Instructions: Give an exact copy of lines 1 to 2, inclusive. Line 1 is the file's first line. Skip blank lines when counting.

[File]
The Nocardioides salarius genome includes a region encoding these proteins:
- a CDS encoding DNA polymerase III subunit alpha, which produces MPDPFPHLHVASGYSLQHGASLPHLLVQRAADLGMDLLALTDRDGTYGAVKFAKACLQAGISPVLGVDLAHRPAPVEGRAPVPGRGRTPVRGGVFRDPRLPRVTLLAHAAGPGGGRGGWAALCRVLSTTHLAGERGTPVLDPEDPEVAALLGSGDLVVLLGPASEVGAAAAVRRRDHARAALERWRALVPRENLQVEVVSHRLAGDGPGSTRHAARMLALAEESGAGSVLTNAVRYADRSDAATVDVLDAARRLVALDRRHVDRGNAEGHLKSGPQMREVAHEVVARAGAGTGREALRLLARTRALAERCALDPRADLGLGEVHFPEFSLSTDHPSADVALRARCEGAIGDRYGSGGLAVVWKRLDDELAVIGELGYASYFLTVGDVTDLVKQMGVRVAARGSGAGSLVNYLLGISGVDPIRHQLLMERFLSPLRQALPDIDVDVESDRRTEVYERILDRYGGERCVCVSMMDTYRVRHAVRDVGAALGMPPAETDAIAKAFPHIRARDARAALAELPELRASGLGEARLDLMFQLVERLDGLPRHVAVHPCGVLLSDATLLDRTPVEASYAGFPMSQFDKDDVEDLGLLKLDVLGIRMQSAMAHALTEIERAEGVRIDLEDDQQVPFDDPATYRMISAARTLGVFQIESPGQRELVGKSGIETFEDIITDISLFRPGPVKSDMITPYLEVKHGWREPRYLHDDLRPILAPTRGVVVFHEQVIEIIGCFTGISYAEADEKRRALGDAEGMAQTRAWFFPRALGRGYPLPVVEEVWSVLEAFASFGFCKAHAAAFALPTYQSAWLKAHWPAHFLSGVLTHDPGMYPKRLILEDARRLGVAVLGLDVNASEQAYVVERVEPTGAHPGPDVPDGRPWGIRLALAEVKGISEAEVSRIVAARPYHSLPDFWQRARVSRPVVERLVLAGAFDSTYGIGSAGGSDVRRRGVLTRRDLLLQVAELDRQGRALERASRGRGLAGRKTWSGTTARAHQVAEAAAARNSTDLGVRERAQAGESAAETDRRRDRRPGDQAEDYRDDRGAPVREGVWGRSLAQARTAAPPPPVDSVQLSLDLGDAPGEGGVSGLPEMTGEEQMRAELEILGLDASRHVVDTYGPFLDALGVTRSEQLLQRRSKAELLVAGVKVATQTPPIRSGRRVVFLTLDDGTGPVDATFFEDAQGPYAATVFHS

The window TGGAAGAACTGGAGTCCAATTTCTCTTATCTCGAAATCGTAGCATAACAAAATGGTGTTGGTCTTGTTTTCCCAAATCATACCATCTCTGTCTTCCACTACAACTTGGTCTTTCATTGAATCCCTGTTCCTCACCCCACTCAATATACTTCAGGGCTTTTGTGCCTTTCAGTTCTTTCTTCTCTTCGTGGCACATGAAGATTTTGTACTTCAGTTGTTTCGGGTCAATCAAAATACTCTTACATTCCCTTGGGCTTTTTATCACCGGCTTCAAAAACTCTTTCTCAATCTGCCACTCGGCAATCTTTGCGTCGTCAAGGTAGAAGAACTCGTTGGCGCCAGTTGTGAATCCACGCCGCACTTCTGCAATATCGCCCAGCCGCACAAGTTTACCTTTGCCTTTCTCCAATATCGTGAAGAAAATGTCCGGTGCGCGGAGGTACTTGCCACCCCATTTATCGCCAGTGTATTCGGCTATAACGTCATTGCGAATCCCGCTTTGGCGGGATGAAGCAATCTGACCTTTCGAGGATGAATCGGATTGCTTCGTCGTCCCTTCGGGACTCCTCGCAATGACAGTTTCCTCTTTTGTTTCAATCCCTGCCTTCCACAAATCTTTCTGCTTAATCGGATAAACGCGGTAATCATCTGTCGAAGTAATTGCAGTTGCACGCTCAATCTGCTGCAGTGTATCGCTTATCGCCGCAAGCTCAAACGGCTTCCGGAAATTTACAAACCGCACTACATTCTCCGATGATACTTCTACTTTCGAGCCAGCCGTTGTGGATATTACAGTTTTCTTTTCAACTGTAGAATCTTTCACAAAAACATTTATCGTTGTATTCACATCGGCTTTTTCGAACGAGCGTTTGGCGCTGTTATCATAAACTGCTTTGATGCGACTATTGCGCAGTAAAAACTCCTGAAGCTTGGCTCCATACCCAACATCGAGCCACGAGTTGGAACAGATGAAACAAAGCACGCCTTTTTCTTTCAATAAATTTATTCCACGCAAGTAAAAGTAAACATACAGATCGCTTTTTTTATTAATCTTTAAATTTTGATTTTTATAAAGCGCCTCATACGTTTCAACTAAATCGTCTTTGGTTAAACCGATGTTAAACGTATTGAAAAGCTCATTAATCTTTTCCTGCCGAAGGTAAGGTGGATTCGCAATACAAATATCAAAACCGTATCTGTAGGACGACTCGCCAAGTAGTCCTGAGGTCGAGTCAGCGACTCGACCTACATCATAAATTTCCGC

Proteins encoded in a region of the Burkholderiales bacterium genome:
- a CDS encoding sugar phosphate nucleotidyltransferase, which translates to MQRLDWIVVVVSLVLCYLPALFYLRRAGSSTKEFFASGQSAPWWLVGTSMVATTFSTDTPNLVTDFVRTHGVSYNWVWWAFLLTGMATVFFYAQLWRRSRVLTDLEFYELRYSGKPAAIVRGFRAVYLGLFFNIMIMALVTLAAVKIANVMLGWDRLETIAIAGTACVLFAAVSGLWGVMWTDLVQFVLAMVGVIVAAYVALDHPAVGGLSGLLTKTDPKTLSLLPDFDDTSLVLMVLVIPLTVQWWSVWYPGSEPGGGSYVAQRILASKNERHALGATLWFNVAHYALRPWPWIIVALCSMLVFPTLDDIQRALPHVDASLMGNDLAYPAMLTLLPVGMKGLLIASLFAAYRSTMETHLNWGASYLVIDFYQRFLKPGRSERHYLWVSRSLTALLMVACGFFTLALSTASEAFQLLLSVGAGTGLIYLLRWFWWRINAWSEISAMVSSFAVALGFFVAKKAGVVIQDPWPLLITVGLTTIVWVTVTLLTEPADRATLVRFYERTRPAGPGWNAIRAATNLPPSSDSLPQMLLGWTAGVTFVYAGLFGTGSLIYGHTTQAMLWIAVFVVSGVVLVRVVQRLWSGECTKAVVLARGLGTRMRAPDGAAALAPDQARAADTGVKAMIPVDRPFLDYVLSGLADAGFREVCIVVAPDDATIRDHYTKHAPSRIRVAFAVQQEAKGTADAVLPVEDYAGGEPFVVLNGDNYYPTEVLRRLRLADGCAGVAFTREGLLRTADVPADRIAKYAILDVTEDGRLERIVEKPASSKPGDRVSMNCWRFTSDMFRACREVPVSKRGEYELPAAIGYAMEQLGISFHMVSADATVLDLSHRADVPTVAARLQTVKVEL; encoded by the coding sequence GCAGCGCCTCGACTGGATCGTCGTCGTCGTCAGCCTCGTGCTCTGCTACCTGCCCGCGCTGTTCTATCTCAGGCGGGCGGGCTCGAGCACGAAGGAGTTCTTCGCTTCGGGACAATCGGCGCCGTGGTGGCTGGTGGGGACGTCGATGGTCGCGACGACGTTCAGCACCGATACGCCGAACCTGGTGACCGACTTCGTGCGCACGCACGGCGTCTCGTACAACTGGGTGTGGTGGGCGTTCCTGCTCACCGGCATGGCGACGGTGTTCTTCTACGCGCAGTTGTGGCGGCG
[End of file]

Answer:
The Nocardioides salarius genome includes a region encoding these proteins:
- a CDS encoding DNA polymerase III subunit alpha, which produces MPDPFPHLHVASGYSLQHGASLPHLLVQRAADLGMDLLALTDRDGTYGAVKFAKACLQAGISPVLGVDLAHRPAPVEGRAPVPGRGRTPVRGGVFRDPRLPRVTLLAHAAGPGGGRGGWAALCRVLSTTHLAGERGTPVLDPEDPEVAALLGSGDLVVLLGPASEVGAAAAVRRRDHARAALERWRALVPRENLQVEVVSHRLAGDGPGSTRHAARMLALAEESGAGSVLTNAVRYADRSDAATVDVLDAARRLVALDRRHVDRGNAEGHLKSGPQMREVAHEVVARAGAGTGREALRLLARTRALAERCALDPRADLGLGEVHFPEFSLSTDHPSADVALRARCEGAIGDRYGSGGLAVVWKRLDDELAVIGELGYASYFLTVGDVTDLVKQMGVRVAARGSGAGSLVNYLLGISGVDPIRHQLLMERFLSPLRQALPDIDVDVESDRRTEVYERILDRYGGERCVCVSMMDTYRVRHAVRDVGAALGMPPAETDAIAKAFPHIRARDARAALAELPELRASGLGEARLDLMFQLVERLDGLPRHVAVHPCGVLLSDATLLDRTPVEASYAGFPMSQFDKDDVEDLGLLKLDVLGIRMQSAMAHALTEIERAEGVRIDLEDDQQVPFDDPATYRMISAARTLGVFQIESPGQRELVGKSGIETFEDIITDISLFRPGPVKSDMITPYLEVKHGWREPRYLHDDLRPILAPTRGVVVFHEQVIEIIGCFTGISYAEADEKRRALGDAEGMAQTRAWFFPRALGRGYPLPVVEEVWSVLEAFASFGFCKAHAAAFALPTYQSAWLKAHWPAHFLSGVLTHDPGMYPKRLILEDARRLGVAVLGLDVNASEQAYVVERVEPTGAHPGPDVPDGRPWGIRLALAEVKGISEAEVSRIVAARPYHSLPDFWQRARVSRPVVERLVLAGAFDSTYGIGSAGGSDVRRRGVLTRRDLLLQVAELDRQGRALERASRGRGLAGRKTWSGTTARAHQVAEAAAARNSTDLGVRERAQAGESAAETDRRRDRRPGDQAEDYRDDRGAPVREGVWGRSLAQARTAAPPPPVDSVQLSLDLGDAPGEGGVSGLPEMTGEEQMRAELEILGLDASRHVVDTYGPFLDALGVTRSEQLLQRRSKAELLVAGVKVATQTPPIRSGRRVVFLTLDDGTGPVDATFFEDAQGPYAATVFHS